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The Knowledge Of God

If we as Christians today are commonplace, it is because our knowledge of God is too limited. His majesty, omnipotence, righteousness, holiness, mercy and grace have not impressed us sufficiently in order to produce within us the becoming awe and reverence which are due to Him. Our knowledge of Him is at the best limited. Scripture is a means whereby men may know Him, and some by using that means increase their knowledge of God more than others. Job, whose knowledge of Him and His ways was outstanding, had still to say, as he viewed creation's wonders and God's almighty power, "Lo, these are but the outskirts of His ways: but how little a portion is heard of Him!" (Job 26.14, B.V.M.).

They who have accomplished anything for God on earth in any age are those who have known Him; the principle is found in Daniel 11.82, "The people that know their God shall be strong, and do exploits."

Whether we turn to the record of Noah, or Abraham, or Moses, or David, or Zerubbabel, or the multitude of worthy witnesses, men and women, whose names are inscribed on God's roll of honour, we find that it was their faith in and knowledge of Him which were the source from which all achievements sprang: and all who have had such acquaintance with Him have expressed wonder at the fact, that the omnipotent God of creation should seek for, and desire the fellowship of His creature, man, in the working out of His sovereign counsels.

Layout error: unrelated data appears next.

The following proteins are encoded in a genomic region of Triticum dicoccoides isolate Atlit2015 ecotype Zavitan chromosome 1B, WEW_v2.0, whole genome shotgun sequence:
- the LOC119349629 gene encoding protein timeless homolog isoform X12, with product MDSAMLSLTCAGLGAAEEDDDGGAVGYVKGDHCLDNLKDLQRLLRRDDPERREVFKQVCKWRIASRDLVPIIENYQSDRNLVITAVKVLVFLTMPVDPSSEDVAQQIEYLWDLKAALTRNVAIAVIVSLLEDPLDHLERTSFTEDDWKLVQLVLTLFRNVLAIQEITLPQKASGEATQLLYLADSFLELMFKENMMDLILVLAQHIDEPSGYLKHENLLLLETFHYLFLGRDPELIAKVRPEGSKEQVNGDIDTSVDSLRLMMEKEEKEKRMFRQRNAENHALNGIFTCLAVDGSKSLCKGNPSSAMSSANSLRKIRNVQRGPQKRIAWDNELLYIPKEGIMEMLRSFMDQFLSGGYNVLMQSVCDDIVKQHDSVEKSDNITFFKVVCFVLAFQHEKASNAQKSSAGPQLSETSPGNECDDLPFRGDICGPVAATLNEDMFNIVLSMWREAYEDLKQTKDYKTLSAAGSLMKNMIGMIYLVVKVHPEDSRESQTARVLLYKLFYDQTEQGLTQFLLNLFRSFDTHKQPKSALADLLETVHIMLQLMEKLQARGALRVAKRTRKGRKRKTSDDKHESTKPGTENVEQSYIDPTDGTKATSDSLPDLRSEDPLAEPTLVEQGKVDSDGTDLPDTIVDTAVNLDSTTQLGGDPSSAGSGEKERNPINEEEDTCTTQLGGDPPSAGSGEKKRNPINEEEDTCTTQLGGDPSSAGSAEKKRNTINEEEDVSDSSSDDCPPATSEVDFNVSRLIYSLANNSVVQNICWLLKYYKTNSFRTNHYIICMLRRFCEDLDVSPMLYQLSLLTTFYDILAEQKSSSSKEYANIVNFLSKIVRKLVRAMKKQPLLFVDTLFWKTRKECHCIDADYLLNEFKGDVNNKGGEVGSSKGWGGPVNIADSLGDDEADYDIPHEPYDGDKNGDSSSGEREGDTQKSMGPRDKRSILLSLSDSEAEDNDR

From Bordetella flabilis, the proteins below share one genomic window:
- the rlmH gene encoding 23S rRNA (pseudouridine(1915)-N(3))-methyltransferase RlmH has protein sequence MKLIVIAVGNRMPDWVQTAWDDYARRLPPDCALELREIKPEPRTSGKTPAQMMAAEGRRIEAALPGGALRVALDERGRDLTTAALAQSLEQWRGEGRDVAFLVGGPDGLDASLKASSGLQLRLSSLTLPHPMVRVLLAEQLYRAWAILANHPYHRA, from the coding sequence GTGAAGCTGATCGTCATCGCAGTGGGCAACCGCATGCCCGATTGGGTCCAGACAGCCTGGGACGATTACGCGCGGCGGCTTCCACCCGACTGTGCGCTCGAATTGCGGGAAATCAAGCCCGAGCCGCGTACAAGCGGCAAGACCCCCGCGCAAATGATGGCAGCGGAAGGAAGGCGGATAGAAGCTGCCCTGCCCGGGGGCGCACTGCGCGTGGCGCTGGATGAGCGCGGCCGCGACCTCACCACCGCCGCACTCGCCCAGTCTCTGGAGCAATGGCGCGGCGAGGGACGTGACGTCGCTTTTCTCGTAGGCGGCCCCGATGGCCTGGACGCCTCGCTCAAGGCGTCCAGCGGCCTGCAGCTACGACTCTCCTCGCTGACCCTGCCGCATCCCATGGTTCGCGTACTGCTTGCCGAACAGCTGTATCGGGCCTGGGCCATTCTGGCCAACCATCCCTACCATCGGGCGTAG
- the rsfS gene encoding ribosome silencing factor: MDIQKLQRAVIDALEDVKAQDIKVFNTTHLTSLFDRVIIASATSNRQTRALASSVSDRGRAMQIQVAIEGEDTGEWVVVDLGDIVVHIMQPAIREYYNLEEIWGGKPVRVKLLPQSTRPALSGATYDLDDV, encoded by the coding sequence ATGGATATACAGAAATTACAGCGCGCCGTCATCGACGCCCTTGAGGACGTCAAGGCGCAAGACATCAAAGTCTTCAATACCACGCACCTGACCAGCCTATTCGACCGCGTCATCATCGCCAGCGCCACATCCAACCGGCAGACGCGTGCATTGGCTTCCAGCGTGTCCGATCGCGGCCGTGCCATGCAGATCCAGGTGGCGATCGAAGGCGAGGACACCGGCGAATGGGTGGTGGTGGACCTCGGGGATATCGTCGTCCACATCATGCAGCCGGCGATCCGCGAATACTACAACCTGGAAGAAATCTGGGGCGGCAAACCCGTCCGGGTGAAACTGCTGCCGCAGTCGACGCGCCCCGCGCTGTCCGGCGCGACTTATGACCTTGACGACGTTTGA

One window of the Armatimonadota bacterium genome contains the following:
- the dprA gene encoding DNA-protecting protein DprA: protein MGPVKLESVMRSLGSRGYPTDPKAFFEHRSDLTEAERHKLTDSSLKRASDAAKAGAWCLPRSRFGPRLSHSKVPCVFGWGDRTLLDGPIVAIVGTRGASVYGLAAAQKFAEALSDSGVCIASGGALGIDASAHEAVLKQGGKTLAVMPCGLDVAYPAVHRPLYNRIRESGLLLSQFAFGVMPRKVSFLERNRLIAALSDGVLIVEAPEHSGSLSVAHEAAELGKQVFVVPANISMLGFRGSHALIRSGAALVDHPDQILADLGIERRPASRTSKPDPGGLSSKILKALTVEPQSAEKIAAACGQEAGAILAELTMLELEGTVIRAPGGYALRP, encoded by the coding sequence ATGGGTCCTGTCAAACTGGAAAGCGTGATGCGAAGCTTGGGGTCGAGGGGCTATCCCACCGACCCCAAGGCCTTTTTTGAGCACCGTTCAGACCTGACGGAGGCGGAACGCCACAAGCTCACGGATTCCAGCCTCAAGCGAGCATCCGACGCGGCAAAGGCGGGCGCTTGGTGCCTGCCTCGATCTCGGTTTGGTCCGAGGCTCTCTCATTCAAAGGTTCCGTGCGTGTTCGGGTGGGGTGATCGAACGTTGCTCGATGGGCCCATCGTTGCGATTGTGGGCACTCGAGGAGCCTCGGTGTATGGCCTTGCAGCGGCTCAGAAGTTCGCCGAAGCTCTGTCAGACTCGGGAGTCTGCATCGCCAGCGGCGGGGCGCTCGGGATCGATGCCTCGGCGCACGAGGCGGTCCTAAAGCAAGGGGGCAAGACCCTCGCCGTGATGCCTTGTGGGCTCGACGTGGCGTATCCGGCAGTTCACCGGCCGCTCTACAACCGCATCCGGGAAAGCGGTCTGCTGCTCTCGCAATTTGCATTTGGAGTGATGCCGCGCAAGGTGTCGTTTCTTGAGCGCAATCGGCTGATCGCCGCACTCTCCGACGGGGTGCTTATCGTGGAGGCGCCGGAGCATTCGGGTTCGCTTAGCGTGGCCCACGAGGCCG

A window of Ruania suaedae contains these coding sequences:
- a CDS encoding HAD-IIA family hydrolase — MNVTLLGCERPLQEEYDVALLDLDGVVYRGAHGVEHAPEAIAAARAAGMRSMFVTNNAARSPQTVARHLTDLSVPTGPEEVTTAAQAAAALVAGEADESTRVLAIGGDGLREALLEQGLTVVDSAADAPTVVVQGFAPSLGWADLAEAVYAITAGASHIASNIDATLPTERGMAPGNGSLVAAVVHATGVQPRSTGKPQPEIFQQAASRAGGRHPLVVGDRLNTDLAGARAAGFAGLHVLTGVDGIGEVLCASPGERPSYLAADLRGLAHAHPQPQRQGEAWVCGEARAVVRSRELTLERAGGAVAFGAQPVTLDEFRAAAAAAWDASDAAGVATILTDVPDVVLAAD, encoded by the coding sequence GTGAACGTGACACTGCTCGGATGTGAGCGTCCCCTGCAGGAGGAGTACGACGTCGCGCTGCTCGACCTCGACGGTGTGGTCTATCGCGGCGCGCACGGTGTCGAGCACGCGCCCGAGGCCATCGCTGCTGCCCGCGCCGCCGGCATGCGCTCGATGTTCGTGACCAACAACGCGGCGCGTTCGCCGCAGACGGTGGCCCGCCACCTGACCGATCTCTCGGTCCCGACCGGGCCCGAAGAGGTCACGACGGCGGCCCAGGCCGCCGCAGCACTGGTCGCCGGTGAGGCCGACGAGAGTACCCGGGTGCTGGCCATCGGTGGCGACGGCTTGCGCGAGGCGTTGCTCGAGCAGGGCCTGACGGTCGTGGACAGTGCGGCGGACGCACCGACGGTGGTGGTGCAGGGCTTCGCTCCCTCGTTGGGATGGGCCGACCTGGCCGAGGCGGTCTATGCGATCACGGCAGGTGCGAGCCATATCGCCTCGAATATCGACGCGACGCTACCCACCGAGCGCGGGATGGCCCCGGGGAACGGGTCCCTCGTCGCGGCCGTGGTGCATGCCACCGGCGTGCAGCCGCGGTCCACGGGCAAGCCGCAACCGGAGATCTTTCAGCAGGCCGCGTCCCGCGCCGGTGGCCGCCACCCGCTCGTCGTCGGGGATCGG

We know little concerning His purposes regarding those bodies which roll in space, save that it is revealed that the Son is the Creator, Upholder and Heir of all things (Colossians 1.16; Hebrews 1.2-10). Consideration of some statements, based upon the discoveries of those who have studied the heavens, can increase our wonder that the Creator of all should have chosen this earth, a mere speck of dust when viewed in relation to the wonders of the universe, to display the wonders and riches of His grace, and that He by whom, and for whom all things were created, should have been found in fashion as a man in order that He should by death redeem the creatures of this sphere. who had gone astray: and concerning whom Isaiah could write, "the inhabitants thereof are as grasshoppers " (read Isaiah 40).

The earth which we esteem to be large is really very small in volume compared with other heavenly bodies, for Jupiter has a. volume 1,800 times greater than the earth, while the sun has a volume 1,300,000 times greater than the earth. Yet the sun is itself but a small star, for there are stars which are known to have 100,000,000 times the volume of the sun, and to have 20,000,000 times the mass of the sun, while their distances are such that light, which travels at the rate of 186,000 miles a second, takes thousands of years or even millions 6f years to reach us. The creation is indeed amazing.

David knew nothing of the discoveries of modern science, but when. tending his father's flock, and possibly later in exile, he had spent

much time in contemplating God's heavens, and he was caused to exclaim in wonder-and well may we re-echo his words

"The heavens declare the glory of God;

And the firmament sheweth His handiwork.